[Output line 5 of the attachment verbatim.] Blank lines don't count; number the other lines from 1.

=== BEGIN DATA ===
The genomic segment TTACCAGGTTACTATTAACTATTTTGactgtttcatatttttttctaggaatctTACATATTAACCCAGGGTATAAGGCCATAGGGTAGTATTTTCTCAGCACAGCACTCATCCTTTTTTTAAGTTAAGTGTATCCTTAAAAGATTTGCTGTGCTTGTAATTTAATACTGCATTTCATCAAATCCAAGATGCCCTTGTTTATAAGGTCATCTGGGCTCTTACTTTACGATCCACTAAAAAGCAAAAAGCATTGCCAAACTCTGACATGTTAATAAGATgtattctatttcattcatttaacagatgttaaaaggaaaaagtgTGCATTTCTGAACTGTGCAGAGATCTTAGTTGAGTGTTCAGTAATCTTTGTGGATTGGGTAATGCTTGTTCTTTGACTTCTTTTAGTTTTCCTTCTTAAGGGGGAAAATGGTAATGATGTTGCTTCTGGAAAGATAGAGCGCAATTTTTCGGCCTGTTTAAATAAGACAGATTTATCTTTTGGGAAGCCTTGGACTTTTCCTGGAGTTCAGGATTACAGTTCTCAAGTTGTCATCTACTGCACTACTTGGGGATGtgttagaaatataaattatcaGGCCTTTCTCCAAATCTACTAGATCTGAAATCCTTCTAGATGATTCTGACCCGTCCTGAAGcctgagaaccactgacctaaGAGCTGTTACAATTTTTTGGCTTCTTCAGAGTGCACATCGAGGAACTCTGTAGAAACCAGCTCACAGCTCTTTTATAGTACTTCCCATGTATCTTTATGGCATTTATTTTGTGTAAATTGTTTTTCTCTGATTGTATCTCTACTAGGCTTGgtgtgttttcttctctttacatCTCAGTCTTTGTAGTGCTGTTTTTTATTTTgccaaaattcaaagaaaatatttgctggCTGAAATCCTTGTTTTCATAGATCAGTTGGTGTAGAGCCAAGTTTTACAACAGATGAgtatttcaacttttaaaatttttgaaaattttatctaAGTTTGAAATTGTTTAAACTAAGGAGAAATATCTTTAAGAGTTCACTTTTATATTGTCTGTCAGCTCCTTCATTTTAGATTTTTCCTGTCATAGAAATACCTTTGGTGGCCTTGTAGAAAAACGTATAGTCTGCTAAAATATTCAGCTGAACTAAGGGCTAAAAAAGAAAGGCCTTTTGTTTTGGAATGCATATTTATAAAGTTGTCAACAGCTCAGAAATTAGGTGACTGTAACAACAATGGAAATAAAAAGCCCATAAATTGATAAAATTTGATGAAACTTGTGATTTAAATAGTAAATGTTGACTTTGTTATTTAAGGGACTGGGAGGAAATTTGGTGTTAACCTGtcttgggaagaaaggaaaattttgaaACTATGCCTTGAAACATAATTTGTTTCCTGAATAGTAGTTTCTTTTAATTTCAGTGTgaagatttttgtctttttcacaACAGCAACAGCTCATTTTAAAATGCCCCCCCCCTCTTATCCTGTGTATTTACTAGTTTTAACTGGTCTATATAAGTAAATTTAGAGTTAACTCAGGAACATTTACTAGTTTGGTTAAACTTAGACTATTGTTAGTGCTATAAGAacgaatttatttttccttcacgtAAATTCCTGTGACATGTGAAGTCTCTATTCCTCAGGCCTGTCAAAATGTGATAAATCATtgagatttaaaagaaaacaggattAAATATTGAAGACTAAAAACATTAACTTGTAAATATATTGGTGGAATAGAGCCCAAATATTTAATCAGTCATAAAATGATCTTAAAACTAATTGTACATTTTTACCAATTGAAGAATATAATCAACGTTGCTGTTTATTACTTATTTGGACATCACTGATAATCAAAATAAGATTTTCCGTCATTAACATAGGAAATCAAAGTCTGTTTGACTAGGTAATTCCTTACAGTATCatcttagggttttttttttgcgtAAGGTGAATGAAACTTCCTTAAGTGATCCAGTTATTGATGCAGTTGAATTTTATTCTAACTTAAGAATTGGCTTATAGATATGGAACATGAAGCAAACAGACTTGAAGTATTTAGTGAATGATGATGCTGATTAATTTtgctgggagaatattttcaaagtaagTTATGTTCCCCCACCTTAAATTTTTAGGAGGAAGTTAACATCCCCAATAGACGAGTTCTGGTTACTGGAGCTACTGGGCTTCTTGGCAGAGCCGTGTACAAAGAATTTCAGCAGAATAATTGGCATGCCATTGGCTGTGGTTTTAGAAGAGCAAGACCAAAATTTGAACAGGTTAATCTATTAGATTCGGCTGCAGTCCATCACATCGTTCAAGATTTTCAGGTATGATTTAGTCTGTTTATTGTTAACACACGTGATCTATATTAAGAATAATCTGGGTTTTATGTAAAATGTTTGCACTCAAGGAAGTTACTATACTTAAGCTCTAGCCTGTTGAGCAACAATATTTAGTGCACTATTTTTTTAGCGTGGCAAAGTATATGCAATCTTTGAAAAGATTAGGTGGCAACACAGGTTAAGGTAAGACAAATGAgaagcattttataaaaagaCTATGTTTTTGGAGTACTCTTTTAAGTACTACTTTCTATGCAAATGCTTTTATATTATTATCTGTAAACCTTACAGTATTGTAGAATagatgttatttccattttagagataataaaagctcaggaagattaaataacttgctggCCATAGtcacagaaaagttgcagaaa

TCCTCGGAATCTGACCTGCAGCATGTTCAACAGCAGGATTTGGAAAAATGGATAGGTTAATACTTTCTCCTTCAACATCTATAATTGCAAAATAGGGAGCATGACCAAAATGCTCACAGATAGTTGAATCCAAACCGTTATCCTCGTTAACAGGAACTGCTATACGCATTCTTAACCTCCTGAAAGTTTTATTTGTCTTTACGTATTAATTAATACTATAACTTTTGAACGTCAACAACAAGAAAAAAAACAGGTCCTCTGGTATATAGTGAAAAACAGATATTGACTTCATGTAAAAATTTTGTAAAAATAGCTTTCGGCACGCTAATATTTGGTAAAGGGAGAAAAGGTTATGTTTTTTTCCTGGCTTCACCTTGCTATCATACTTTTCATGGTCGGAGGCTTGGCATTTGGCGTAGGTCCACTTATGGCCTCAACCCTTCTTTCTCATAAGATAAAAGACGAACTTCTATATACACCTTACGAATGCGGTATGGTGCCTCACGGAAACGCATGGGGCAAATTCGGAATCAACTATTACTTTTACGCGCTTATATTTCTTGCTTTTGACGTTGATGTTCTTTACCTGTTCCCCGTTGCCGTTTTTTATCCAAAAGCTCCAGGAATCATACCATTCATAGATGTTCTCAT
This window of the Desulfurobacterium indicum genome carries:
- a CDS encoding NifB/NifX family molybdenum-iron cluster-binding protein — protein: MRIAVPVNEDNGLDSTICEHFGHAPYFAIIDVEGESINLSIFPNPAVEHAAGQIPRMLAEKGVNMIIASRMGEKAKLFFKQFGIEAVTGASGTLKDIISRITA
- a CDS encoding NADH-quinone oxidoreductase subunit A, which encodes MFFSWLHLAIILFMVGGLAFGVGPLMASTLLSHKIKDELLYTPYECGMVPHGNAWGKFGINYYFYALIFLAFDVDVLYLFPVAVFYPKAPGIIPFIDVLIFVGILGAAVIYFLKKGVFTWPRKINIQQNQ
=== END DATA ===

- a CDS encoding NADH-quinone oxidoreductase subunit A, which encodes MFFSWLHLAIILFMVGGLAFGVGPLMASTLLSHKIKDELLYTPYECGMVPHGNAWGKFGINYYFYALIFLAFDVDVLYLFPVAVFYPKAPGIIPFIDVLIFVGILGAAVIYFLKKGVFTWPRKINIQQNQ